Constructing Journalism Practice Between the Global and the Local: Lessons From the Rwandan Journalism Field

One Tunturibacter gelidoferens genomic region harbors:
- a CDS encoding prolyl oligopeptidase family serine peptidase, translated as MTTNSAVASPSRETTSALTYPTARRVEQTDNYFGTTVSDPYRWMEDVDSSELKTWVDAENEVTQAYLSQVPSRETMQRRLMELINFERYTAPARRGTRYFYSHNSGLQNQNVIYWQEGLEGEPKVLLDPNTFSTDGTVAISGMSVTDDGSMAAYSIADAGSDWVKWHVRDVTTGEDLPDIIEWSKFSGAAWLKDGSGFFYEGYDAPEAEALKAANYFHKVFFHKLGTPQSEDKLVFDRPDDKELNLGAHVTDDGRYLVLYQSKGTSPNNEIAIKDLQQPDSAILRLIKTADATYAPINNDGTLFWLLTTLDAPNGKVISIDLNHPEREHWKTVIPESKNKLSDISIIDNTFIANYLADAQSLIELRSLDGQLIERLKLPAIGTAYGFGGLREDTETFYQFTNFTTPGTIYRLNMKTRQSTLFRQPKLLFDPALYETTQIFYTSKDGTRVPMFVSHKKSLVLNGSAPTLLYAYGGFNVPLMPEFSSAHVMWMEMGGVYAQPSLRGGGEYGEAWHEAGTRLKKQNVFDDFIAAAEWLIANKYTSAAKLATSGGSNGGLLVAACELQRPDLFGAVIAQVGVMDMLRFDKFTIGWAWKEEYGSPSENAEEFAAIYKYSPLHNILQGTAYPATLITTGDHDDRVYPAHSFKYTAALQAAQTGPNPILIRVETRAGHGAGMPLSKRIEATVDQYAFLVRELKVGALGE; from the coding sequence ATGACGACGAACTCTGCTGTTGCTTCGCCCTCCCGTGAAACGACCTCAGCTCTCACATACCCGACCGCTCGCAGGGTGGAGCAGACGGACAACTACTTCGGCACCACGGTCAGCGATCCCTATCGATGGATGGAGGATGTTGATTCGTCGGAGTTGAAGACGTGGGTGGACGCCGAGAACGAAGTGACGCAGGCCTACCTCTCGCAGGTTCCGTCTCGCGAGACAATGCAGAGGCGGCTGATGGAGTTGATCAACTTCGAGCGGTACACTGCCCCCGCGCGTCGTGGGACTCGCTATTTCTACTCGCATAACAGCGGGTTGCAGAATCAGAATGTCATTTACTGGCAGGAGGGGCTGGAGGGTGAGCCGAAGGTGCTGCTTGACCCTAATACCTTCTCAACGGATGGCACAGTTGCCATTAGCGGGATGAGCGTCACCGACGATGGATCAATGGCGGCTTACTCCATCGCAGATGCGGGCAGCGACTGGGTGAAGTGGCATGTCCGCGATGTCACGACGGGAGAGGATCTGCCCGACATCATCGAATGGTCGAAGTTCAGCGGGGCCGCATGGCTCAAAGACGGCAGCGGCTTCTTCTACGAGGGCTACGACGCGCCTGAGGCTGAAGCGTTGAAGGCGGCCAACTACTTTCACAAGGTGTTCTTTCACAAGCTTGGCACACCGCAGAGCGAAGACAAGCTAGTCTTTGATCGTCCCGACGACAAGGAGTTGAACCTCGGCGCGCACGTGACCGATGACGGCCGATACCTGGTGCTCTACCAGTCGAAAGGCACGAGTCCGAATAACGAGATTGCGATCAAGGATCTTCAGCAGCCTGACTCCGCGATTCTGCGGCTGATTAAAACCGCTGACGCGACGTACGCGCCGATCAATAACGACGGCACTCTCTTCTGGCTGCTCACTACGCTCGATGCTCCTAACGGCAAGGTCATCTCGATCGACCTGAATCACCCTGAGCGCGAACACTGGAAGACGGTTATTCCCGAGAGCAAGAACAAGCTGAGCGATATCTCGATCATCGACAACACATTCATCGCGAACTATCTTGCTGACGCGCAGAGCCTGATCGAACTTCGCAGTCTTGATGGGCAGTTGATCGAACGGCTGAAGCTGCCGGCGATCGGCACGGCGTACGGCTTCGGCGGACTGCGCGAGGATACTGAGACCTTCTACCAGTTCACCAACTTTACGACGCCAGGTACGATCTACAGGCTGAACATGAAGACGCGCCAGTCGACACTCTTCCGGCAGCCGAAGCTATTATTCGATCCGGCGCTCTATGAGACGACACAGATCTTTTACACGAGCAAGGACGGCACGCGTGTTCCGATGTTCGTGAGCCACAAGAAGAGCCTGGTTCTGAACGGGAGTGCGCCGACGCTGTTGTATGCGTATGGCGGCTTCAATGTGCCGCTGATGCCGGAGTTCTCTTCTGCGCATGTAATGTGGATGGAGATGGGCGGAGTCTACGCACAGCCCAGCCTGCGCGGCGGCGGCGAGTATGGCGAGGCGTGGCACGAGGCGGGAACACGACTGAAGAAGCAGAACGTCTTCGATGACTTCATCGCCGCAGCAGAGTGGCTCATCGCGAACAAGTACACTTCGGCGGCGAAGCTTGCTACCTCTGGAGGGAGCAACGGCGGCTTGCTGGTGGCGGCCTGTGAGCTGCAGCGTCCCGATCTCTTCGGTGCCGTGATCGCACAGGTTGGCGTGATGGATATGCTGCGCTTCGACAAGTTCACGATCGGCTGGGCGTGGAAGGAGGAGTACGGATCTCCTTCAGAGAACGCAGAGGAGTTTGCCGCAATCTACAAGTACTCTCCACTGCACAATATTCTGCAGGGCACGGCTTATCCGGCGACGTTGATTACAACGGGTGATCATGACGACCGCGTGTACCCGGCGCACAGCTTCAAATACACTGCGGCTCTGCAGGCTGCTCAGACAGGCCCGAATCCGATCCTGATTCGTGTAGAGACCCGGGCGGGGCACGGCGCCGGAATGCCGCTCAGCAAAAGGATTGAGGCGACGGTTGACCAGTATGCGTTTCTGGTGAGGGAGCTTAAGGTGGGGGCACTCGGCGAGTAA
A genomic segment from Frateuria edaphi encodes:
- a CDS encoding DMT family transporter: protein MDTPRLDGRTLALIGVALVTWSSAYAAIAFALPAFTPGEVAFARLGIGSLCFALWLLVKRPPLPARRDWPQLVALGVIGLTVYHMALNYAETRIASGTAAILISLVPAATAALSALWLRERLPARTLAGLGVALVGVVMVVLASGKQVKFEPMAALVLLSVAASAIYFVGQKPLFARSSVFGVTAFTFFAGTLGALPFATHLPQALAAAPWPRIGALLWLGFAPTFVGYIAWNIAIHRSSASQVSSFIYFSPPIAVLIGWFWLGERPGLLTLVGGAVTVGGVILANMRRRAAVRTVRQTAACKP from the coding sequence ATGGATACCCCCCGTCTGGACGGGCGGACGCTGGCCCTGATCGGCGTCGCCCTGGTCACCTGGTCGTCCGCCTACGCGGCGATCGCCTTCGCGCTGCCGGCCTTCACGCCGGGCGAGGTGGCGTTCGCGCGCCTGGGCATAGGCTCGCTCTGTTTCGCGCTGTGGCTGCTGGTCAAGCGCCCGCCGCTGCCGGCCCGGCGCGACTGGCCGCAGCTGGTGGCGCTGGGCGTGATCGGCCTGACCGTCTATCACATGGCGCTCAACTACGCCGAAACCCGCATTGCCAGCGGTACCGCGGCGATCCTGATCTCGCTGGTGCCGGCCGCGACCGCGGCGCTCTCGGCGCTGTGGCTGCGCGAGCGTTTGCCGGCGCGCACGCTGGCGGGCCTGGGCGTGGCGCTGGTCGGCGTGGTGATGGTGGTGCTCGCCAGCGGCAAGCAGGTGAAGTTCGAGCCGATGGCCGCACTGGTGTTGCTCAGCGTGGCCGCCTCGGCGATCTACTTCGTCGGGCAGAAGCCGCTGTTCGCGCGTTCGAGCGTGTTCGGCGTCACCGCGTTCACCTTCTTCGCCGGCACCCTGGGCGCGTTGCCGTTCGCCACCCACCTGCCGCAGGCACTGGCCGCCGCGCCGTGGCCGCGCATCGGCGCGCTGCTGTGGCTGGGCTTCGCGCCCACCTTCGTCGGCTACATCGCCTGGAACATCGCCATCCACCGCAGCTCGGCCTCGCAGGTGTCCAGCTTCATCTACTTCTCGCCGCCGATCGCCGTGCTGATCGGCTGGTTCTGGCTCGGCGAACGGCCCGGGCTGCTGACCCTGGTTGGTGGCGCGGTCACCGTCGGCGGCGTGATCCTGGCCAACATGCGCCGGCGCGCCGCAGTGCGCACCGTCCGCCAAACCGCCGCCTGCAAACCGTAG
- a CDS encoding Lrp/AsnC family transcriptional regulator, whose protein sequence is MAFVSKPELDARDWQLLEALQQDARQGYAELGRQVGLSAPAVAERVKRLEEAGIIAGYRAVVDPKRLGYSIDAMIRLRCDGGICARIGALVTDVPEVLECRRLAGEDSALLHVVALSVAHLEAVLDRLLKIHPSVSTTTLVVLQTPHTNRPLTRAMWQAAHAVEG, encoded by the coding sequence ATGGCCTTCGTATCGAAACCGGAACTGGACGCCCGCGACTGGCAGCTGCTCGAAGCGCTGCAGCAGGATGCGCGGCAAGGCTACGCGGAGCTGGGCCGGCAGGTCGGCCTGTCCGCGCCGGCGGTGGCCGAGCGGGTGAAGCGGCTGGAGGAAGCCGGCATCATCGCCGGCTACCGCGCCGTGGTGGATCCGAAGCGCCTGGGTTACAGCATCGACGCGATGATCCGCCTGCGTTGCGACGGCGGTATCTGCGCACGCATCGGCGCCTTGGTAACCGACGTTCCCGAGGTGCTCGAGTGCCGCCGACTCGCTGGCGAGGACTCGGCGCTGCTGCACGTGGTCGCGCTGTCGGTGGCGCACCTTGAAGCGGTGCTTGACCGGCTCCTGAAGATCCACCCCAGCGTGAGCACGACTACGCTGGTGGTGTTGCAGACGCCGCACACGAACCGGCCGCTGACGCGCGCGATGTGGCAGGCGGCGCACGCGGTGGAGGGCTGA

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This dissertation shows how the journalism field in Rwanda is constructed, including how journalists learn their social role, how they decide what news they will publish, and what factors enable some journalists to produce news that does not fit the established norms. Using a network ethnographic approach, this study examined participant observation and interview data collected from fieldsites chosen based on a social network analysis of the Rwandan journalism field's Twitter presence. This dissertation brings new data to bear on a perennial question, highlighting the complexities of journalism practice and perception in a little-studied context. I answer the question, "In a field suspended between global demands communicated by field leaders and education and local pressures of governance and social context, what does it mean to be a journalist?" in three parts. The Rwandan journalism field is shaped by a series of institutions that structure action, sometimes reinforcing and perpetuating through social obligation and habit behavior that the journalist does not find ideal. While global influence is apparent in education and in field standards set in the Rwandan journalists' code of ethics and in the behavior encouraged by professional organizations, local factors specific to the Rwandan context intervene to shape how journalists view their social position and to encourage routines that result in a context-dependent journalism field whose practitioners are persistently aware of the divide between what they practice and what they are taught. To resist those pressures, journalists must be able to consistently meet field standards in their news production methods and content and they must work for an organization with economic capital outside of the Rwandan media field. Journalists who resist also share a different conception of loyalty and patriotism as rooted in information sharing rather than positive image promotion. The findings have application in journalism studies scholarship because they extend theories of how journalists navigate local and global pressures to construct fields of practice. In addition, they suggest a new perspective on autonomy and power. In Rwanda, journalists generally have some autonomy to take a powerful social position, but instead they take a relatively weak social position in part because of a shared understanding of their social role as villains. This research provides insight on the specific case of journalism in Rwanda and also on how the journalism field might be constructed in similar contexts around the world.
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